WWSP's "The Alternate Boot!"

Tuesday, November 22, 2011

Good Collaborators

You don't know until you do it. 


You quickly find out who is a good collaborator and who isn't.  I don't think there's a rule book.  Some people just have the skills, and some don't.  Maybe it's something you can learn, but I think the only way you learn is by doing it, and if you are really unsuited to collaboration it becomes pretty clear, pretty fast.  And then your opportunities to collaborate dwindle.  So you don't get the experience, and don't learn how to do it, because you piss people off.


Maybe it's fundamentally a "personality" thing.


I recently came across a real lousy collaborator.  A talented person, great voice, funny, enthusiastic.  I reached out to them, brought them into our circle.  Very quickly found out that this person really was only concerned with themselves and with their performance.  This person kind of quietly ran rough-shod over the other players, and in small ways made the other singers and players uncomfortable.


Instead of creating great group cohesion, suddenly people were feeling insecure and inadequate.  This person was kind of the ultimate "anti-collaborator."  I could see things starting to fall apart.  I sort of stepped in and tried to lay down some markers and boundaries to keep it all moving forward.


There's a delicate balance between shooting for some kind of "perfection" and working with the tools and the people at hand.  I think there's an "art" in working with limits. If you work the group energy wisely you can bring out the best in everyone; accentuate their strengths, and play down the weaknesses.  And sometimes you can even make a weakness a strength.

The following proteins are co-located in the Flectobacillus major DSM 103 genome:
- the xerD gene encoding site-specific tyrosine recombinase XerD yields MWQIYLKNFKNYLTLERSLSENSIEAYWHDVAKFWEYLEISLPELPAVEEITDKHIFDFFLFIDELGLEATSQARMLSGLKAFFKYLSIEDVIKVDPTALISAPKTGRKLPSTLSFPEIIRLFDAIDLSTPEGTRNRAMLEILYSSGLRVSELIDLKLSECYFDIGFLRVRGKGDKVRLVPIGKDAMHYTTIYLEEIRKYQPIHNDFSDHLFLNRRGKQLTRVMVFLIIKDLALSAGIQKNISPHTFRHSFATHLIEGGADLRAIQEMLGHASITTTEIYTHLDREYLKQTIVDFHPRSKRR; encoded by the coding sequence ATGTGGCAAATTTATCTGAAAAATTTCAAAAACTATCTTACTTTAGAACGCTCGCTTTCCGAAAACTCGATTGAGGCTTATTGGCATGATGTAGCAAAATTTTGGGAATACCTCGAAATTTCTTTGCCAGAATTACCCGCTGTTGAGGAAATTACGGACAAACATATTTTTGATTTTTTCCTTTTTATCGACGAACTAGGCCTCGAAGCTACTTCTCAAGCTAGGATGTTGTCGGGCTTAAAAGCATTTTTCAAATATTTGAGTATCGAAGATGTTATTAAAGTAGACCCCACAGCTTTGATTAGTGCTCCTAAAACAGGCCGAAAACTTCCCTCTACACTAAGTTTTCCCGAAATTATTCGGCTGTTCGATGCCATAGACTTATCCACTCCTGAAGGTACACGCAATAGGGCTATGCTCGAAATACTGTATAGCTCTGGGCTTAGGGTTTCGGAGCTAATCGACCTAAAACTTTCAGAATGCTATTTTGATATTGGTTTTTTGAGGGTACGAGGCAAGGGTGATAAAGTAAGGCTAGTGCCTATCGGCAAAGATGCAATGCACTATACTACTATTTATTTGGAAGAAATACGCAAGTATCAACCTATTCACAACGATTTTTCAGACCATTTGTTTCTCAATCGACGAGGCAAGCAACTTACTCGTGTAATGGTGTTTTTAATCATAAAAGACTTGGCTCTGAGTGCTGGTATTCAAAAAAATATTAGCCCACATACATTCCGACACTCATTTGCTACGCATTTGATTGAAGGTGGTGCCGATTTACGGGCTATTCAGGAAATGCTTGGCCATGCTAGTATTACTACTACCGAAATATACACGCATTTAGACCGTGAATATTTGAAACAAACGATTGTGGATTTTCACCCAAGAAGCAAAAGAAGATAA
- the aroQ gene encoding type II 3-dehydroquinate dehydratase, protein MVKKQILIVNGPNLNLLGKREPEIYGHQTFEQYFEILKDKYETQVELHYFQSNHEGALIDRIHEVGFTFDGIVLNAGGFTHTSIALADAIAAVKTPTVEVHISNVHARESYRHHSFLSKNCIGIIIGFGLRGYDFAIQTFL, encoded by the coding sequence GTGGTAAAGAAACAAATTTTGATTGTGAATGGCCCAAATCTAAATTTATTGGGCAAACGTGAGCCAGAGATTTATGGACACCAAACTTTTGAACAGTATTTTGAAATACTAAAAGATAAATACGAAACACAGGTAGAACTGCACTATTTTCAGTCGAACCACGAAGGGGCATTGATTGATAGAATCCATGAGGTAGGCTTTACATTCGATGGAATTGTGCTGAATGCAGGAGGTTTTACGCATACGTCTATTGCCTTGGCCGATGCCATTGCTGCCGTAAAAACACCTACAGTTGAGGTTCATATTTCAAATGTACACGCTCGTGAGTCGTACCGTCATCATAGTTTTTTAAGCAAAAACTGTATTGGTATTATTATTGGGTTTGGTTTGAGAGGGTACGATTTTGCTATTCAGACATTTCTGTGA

That's not to say the you have to be a good collaborator to do good work.  There are lots of examples of people who are relentless perfectionists who are really difficult to work with and who have done amazingly good work.  


Collaboration is it's own unique thing.  And my goal usually is to get the best from everyone without steam-rolling them.  I like to get a group of performers together and to create a sense of play.  And see where it takes us.


When you find someone who just doesn't get it, well, you just don't invite them back into the circle.  Or you blow the circle up and try again.

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